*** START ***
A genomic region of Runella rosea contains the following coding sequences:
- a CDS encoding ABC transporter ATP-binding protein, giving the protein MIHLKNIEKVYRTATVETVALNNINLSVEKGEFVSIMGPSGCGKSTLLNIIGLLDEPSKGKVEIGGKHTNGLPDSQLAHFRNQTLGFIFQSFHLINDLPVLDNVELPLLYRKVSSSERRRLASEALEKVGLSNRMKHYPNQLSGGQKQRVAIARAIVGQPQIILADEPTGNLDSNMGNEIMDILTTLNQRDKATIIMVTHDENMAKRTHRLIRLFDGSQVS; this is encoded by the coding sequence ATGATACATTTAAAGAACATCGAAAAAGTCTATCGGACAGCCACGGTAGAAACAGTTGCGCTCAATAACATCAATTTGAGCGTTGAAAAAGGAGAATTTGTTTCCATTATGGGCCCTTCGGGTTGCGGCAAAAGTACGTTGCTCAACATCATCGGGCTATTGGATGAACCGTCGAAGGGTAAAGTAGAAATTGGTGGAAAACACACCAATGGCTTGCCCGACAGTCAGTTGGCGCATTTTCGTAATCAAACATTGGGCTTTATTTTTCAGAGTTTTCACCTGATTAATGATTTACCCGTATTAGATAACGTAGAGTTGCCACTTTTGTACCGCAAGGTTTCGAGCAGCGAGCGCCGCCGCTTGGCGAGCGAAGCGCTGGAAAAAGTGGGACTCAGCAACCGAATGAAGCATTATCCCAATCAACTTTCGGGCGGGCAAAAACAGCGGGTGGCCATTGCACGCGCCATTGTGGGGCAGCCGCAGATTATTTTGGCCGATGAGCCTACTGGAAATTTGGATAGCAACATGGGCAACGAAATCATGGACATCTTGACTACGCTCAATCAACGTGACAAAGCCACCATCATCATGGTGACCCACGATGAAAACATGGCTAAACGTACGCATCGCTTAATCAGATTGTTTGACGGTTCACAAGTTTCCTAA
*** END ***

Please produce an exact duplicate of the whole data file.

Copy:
A genomic region of Runella rosea contains the following coding sequences:
- a CDS encoding ABC transporter ATP-binding protein, giving the protein MIHLKNIEKVYRTATVETVALNNINLSVEKGEFVSIMGPSGCGKSTLLNIIGLLDEPSKGKVEIGGKHTNGLPDSQLAHFRNQTLGFIFQSFHLINDLPVLDNVELPLLYRKVSSSERRRLASEALEKVGLSNRMKHYPNQLSGGQKQRVAIARAIVGQPQIILADEPTGNLDSNMGNEIMDILTTLNQRDKATIIMVTHDENMAKRTHRLIRLFDGSQVS; this is encoded by the coding sequence ATGATACATTTAAAGAACATCGAAAAAGTCTATCGGACAGCCACGGTAGAAACAGTTGCGCTCAATAACATCAATTTGAGCGTTGAAAAAGGAGAATTTGTTTCCATTATGGGCCCTTCGGGTTGCGGCAAAAGTACGTTGCTCAACATCATCGGGCTATTGGATGAACCGTCGAAGGGTAAAGTAGAAATTGGTGGAAAACACACCAATGGCTTGCCCGACAGTCAGTTGGCGCATTTTCGTAATCAAACATTGGGCTTTATTTTTCAGAGTTTTCACCTGATTAATGATTTACCCGTATTAGATAACGTAGAGTTGCCACTTTTGTACCGCAAGGTTTCGAGCAGCGAGCGCCGCCGCTTGGCGAGCGAAGCGCTGGAAAAAGTGGGACTCAGCAACCGAATGAAGCATTATCCCAATCAACTTTCGGGCGGGCAAAAACAGCGGGTGGCCATTGCACGCGCCATTGTGGGGCAGCCGCAGATTATTTTGGCCGATGAGCCTACTGGAAATTTGGATAGCAACATGGGCAACGAAATCATGGACATCTTGACTACGCTCAATCAACGTGACAAAGCCACCATCATCATGGTGACCCACGATGAAAACATGGCTAAACGTACGCATCGCTTAATCAGATTGTTTGACGGTTCACAAGTTTCCTAA